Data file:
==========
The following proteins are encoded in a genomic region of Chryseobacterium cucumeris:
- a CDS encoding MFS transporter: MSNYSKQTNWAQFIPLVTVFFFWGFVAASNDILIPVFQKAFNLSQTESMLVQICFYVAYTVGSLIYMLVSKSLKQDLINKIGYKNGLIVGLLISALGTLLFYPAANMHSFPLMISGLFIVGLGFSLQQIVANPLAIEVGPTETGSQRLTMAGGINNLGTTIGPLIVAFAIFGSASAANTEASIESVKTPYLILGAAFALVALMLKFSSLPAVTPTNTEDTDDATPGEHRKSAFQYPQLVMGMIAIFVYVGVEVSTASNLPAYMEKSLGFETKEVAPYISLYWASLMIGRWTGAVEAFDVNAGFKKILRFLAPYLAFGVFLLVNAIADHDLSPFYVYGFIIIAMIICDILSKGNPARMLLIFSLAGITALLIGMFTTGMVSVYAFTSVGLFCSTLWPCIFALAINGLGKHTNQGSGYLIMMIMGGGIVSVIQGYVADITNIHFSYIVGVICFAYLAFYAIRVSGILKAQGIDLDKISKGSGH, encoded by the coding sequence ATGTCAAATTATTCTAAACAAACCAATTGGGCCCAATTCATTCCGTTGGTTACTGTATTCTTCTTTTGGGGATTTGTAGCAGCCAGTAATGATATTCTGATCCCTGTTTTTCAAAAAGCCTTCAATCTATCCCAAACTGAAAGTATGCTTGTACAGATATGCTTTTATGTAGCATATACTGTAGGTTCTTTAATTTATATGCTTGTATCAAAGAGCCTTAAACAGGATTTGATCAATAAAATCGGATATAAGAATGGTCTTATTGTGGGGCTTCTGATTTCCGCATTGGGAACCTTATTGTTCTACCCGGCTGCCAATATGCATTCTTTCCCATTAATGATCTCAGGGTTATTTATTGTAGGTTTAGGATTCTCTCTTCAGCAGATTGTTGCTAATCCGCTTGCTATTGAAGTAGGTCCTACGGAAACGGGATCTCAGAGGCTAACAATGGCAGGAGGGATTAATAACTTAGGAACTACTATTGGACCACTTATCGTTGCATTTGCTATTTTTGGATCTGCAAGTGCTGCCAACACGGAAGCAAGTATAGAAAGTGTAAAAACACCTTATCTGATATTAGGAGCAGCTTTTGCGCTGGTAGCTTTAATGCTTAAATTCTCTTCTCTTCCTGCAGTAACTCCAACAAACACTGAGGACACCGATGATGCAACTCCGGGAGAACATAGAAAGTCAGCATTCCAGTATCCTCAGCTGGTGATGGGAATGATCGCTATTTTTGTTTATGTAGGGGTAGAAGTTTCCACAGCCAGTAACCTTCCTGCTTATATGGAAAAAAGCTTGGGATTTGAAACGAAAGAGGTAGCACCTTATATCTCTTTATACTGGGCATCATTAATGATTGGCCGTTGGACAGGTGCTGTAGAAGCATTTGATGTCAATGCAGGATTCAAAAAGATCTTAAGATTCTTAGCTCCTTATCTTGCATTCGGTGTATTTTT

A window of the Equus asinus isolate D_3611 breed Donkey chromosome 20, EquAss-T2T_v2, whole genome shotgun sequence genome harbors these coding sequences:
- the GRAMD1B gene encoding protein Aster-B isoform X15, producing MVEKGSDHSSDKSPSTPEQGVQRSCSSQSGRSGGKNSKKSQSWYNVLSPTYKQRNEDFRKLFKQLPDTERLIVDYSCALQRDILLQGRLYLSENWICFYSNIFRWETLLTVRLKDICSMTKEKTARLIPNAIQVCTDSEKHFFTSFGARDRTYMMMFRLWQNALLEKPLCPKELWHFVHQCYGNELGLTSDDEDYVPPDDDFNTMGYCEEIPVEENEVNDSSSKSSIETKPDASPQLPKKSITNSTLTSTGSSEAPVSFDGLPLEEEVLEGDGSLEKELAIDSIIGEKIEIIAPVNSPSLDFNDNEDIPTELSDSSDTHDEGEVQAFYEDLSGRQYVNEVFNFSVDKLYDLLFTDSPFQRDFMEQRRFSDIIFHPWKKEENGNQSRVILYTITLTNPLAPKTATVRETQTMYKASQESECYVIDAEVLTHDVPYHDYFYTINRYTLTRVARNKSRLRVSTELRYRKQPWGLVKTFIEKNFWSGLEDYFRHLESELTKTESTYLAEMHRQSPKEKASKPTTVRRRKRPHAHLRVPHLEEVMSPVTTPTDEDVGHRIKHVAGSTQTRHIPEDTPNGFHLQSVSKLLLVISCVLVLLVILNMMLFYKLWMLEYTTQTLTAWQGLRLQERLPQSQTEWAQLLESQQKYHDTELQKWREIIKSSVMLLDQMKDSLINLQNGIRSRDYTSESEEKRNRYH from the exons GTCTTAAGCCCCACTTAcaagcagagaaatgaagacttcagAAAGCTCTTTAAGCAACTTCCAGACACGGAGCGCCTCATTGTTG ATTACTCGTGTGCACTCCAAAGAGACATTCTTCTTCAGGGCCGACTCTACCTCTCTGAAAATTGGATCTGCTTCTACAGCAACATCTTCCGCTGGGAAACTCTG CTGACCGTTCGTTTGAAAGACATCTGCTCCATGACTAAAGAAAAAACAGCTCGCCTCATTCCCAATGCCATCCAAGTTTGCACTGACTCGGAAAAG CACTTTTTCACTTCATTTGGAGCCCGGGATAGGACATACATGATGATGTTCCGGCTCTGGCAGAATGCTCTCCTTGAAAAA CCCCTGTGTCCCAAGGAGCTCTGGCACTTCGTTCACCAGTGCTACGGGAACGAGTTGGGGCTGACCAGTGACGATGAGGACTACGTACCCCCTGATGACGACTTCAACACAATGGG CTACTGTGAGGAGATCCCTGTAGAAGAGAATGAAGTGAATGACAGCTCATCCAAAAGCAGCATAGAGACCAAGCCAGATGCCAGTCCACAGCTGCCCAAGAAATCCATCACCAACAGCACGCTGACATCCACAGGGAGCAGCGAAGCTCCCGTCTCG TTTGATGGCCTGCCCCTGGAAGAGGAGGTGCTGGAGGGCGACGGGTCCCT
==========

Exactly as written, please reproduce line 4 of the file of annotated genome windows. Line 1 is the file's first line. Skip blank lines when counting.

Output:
- the GRAMD1B gene encoding protein Aster-B isoform X15, producing MVEKGSDHSSDKSPSTPEQGVQRSCSSQSGRSGGKNSKKSQSWYNVLSPTYKQRNEDFRKLFKQLPDTERLIVDYSCALQRDILLQGRLYLSENWICFYSNIFRWETLLTVRLKDICSMTKEKTARLIPNAIQVCTDSEKHFFTSFGARDRTYMMMFRLWQNALLEKPLCPKELWHFVHQCYGNELGLTSDDEDYVPPDDDFNTMGYCEEIPVEENEVNDSSSKSSIETKPDASPQLPKKSITNSTLTSTGSSEAPVSFDGLPLEEEVLEGDGSLEKELAIDSIIGEKIEIIAPVNSPSLDFNDNEDIPTELSDSSDTHDEGEVQAFYEDLSGRQYVNEVFNFSVDKLYDLLFTDSPFQRDFMEQRRFSDIIFHPWKKEENGNQSRVILYTITLTNPLAPKTATVRETQTMYKASQESECYVIDAEVLTHDVPYHDYFYTINRYTLTRVARNKSRLRVSTELRYRKQPWGLVKTFIEKNFWSGLEDYFRHLESELTKTESTYLAEMHRQSPKEKASKPTTVRRRKRPHAHLRVPHLEEVMSPVTTPTDEDVGHRIKHVAGSTQTRHIPEDTPNGFHLQSVSKLLLVISCVLVLLVILNMMLFYKLWMLEYTTQTLTAWQGLRLQERLPQSQTEWAQLLESQQKYHDTELQKWREIIKSSVMLLDQMKDSLINLQNGIRSRDYTSESEEKRNRYH from the exons GTCTTAAGCCCCACTTAcaagcagagaaatgaagacttcagAAAGCTCTTTAAGCAACTTCCAGACACGGAGCGCCTCATTGTTG ATTACTCGTGTGCACTCCAAAGAGACATTCTTCTTCAGGGCCGACTCTACCTCTCTGAAAATTGGATCTGCTTCTACAGCAACATCTTCCGCTGGGAAACTCTG CTGACCGTTCGTTTGAAAGACATCTGCTCCATGACTAAAGAAAAAACAGCTCGCCTCATTCCCAATGCCATCCAAGTTTGCACTGACTCGGAAAAG CACTTTTTCACTTCATTTGGAGCCCGGGATAGGACATACATGATGATGTTCCGGCTCTGGCAGAATGCTCTCCTTGAAAAA CCCCTGTGTCCCAAGGAGCTCTGGCACTTCGTTCACCAGTGCTACGGGAACGAGTTGGGGCTGACCAGTGACGATGAGGACTACGTACCCCCTGATGACGACTTCAACACAATGGG CTACTGTGAGGAGATCCCTGTAGAAGAGAATGAAGTGAATGACAGCTCATCCAAAAGCAGCATAGAGACCAAGCCAGATGCCAGTCCACAGCTGCCCAAGAAATCCATCACCAACAGCACGCTGACATCCACAGGGAGCAGCGAAGCTCCCGTCTCG TTTGATGGCCTGCCCCTGGAAGAGGAGGTGCTGGAGGGCGACGGGTCCCT